Wednesday, March 2, 2022
Listen to this devotional:
Listen while you read: "When I Survey The Wondrous Cross"1 (Lyrics)

John 14:6 – Jesus said to him, "I am the way, and the truth, and the life. No one comes to the Father except through me." (ESV)

In my laissez-faire relationship with the Father, Son, and Holy Spirit, I sometimes find myself becoming passive, content with acknowledgment of — rather than a relationship with — the very Being Whom I profess to follow. Life proceeds along at a merry pace until, with a proverbial slap in the face, life events bring me up short. I find myself no longer before the throne but, perhaps, several hundred yards away, maybe watching television.

Like me, we know about our faith: where our help comes from, Who it is that blesses us, and where we will go when we die. We know that the truth and the kingdom of God continue for all who make a declaration of belief in Jesus as our Saviour and live by faith according to His tenets.

Sadly, as we live under the peace and the blessings that flow forth from His gift of liberation and forgiveness, we can unwittingly, or even knowingly, fall victim to the religious routine of our Christian calendar. Immanuel — God with us — can become an idea rather than the dialogue that it should be. We may let slide the two-way dialogue, and the relationship that goes with the asking, giving up our thoughts, with little time given to the reply or waiting to hear from heaven what may be His priority for the day.

Some of us are faced daily with the reality of the sorrow, sadness, pain, and hurt of those close to us or those we visit. For them, sometimes, the pain is just too much to carry alone. Bad things happen. In the midst of our tranquillity, out of nowhere, life finds us asking the question once more in earnest: Where are You, God? Why? What can I do? How can I get through this? It is in this space that we find that Jesus is waiting for us to receive His love, support, and comfort.

Lent is a time of reflection, a time to stop the separation and to re-engage with Him Who first loved us. May we, like the wise virgins, be found ready and expectant for the love that He offers every day.

    See from His head, His hands, His feet,
    Sorrow and love flow mingled down!
    Did e'er such love and sorrow meet,
    Or thorns compose so rich a crown?

    Were the whole realm of nature mine,
    That were a present far too small;
    Love so amazing, so divine,
    Demands my soul, my life, my all.
           – Isaac Watts, 1707

Prayer: Lord, we are truly sorry for not giving You the honour that You deserve, because we have fallen into a routine that does not seek Your reply. May we once more be attentive to Your Word, lay our lives before the throne, and seek to hear what You have to say to us today. We pray in Jesus' name. Amen.

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About the author:

Rod Marshall <roderickhenrymarshall@gmail.com>
Cheltenham, Gloucestershire, England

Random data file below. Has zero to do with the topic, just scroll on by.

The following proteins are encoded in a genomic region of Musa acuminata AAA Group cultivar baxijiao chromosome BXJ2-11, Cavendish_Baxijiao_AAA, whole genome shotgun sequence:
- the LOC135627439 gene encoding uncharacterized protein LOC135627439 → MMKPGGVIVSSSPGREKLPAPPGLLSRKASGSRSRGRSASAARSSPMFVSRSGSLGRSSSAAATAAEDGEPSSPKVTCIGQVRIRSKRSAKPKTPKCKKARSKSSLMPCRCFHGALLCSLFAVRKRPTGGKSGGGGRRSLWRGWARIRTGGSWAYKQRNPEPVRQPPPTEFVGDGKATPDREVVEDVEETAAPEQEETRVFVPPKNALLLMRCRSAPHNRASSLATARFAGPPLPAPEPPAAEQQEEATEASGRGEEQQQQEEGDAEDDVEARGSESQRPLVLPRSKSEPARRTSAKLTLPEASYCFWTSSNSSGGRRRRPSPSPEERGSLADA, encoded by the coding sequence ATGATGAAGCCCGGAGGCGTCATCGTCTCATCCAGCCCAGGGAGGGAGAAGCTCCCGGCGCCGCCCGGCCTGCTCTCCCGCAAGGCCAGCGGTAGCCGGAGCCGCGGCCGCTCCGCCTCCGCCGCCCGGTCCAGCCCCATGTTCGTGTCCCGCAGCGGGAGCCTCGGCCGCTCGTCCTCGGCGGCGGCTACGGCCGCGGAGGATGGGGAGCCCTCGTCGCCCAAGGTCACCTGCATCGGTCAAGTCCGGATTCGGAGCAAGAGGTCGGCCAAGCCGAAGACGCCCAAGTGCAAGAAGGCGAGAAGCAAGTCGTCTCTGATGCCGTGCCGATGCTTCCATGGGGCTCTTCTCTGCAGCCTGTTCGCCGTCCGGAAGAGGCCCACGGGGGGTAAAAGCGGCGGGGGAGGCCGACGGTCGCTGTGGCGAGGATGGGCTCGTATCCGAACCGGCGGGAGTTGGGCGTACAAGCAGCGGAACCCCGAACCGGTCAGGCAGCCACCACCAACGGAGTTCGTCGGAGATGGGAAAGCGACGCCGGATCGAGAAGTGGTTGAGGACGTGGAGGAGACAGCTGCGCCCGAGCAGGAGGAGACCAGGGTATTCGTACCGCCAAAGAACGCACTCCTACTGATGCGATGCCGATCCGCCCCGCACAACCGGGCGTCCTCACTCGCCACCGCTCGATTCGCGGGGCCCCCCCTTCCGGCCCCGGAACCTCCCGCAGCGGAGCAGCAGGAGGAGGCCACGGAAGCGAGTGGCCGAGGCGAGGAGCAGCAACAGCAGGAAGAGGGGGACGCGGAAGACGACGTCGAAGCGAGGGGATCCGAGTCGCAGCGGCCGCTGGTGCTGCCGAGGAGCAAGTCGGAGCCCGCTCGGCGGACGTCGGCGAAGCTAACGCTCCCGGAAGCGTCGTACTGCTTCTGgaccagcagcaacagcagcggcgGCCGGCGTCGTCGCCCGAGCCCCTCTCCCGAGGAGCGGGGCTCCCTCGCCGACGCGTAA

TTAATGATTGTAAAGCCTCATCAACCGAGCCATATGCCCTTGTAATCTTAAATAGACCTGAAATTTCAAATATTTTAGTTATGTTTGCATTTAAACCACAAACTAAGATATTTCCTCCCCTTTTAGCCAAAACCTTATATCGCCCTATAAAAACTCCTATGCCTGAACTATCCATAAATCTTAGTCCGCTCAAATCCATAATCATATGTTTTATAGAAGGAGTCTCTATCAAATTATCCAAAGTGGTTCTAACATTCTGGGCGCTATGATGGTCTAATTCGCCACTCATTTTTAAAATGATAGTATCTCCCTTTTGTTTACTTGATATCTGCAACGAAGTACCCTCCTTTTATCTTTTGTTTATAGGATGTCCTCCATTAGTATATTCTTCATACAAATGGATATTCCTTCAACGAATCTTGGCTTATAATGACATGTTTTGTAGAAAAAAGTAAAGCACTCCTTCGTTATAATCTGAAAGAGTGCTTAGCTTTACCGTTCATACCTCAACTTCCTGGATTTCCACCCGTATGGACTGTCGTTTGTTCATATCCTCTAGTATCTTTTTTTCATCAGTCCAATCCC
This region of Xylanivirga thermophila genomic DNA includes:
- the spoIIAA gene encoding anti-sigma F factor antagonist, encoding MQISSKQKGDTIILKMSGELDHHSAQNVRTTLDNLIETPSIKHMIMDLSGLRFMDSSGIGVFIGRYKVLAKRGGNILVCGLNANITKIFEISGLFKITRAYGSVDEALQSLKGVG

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1 Comment

  • PresbyCan Feedback says:

    Thanks for the good reminder, Rod.

    Thanks, Rod. God is in it (and in US!)

    Thanks, Rod, for this honest and open lesson.

    How very true, Rod.
    A wonderful message. Thank-you.

    Ash Wednesday marks the beginning of Lent – and the hymn When I Survey the Wondrous Cross brings tears. In this troubled world, pandemic and now war, we bow in prayer to the Lord.

    Thank you so much for this thoughtful, honest and timely reminder of the spiritual drift I am subject to.
    May God continue to bless and uphold you.

    Thank you for that reflection. It IS easy to get lazy and take for granted all that we have in Christ. I love that hymn, especially the first verse. It always brings me to my knees again. Blessings as we begin this season of reflection.

    Thank you for sharing your reflections and thoughts – and thank you for sharing that old hymn by Isaac Watts. I was able to sing the words without going to the hymnal. I celebrated my 90th recently and am thankful that the tune was still able to be recalled.

    Thank you so much for this, Rod. It is all too true, we lean on our own understanding and interpretation, especially in our desire for quick responses. We actually discussed this issue at length at our Session Study so your devotional today was entirely what we are dealing with. We are in a transition now, with no pastor to lead us, and many weighty decisions to try to address.
    May God Bless you.

    Dear Rod,
    I am not sure when you wrote this devotional, but at this moment in time, I am sure you are very connected with your God. The Russian attack on Ukraine, I believe, has woken up all Christians to the need to talk with our God and listen for his wisdom and support. It is hard to believe that this is truly happening in Europe.
    I am sure we are all praying to God for our leaders to make wise decisions, for the people of Ukraine to fight for the democracy that they want, for the rest of the world to support them in ways that will really help them to succeed and for God to soften Putin’s heart.
    Thank you for the reminder to be attentive to God and to seek his response to us. Blessings.

    Amen, Rod, and God bless.

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